A Qur’an manuscript held by the University of Birmingham has been placed among the oldest in the world after being dated using modern scientific methods.

Radiocarbon analysis has put the parchment on which the text is written to between AD 568 and 645 with 95.4 per cent accuracy.

Radiocarbon dating

The test was carried out in a laboratory at the University of Oxford. The result places the leaves close to the time of the Prophet Muhammad, who is generally thought to have lived between AD 570 and 632.

Researchers say the Qur’an manuscript is among the earliest known written textual evidence of the Islamic holy book, giving the manuscript global significance to Muslim heritage.

Cultural significance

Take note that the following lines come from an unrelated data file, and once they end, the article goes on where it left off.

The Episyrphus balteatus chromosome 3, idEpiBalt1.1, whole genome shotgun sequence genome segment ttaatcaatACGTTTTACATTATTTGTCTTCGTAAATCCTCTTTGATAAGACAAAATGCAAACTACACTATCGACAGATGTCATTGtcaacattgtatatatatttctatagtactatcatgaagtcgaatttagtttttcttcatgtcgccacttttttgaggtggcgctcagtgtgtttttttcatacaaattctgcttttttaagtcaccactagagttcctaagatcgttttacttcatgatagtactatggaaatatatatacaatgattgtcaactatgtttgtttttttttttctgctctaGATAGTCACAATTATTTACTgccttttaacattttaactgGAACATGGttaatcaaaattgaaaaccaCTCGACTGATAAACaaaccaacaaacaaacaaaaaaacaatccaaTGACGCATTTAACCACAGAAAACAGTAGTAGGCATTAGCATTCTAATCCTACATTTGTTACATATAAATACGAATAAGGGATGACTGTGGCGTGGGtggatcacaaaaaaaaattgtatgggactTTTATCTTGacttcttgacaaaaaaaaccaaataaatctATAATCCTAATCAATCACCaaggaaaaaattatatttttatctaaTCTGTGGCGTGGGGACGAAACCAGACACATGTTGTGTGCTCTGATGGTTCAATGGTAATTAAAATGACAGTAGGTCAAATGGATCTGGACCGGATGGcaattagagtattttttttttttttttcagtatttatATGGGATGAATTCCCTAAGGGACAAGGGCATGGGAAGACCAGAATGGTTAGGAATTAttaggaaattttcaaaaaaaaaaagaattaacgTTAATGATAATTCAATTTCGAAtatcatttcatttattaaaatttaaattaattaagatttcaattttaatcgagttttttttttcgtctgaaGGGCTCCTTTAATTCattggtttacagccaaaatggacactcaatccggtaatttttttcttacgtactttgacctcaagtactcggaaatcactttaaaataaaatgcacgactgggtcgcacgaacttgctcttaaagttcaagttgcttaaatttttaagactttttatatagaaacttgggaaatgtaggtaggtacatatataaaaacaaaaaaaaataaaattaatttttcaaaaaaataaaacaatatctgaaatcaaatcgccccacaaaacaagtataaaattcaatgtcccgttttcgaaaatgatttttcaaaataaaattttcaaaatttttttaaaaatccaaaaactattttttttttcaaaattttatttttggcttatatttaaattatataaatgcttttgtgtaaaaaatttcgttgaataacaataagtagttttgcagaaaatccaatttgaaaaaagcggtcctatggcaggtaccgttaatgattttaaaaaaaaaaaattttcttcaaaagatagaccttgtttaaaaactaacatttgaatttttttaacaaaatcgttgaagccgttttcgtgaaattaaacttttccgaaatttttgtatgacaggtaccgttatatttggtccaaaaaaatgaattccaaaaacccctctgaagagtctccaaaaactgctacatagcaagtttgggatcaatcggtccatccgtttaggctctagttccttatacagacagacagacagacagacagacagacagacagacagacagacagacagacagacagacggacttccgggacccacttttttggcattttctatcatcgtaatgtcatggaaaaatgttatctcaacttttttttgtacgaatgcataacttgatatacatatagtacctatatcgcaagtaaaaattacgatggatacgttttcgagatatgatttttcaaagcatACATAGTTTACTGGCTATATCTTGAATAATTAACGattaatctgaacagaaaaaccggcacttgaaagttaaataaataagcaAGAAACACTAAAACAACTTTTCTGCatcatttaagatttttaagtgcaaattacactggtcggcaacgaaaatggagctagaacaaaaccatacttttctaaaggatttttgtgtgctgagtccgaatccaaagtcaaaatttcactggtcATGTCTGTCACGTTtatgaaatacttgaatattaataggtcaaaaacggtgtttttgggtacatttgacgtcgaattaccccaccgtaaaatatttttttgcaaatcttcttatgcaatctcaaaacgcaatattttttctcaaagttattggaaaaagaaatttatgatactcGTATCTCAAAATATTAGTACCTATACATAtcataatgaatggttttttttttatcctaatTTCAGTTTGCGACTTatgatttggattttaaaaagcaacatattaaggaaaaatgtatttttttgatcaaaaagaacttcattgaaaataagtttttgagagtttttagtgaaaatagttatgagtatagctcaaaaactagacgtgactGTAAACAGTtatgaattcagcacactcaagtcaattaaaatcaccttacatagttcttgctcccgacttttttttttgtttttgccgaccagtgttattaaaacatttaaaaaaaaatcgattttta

Susan Worrall, Director of Special Collections (Cadbury Research Library), said: ‘We are thrilled that such an important historical document is here in Birmingham, the most culturally diverse city in the UK.’

Dr Alba Fedeli, who studied the leaves as part of her PhD research, said: ‘The two leaves, which were radiocarbon dated to the early part of the seventh century, come from the same codex as a manuscript kept in the Bibliothèque Nationale de France in Paris.’

Professor David Thomas, Professor of Christianity and Islam and Nadir Dinshaw Professor of Interreligious Relations at the University, said: ‘This is a startling result and reveals one of the most surprising secrets of the University’s collections.’

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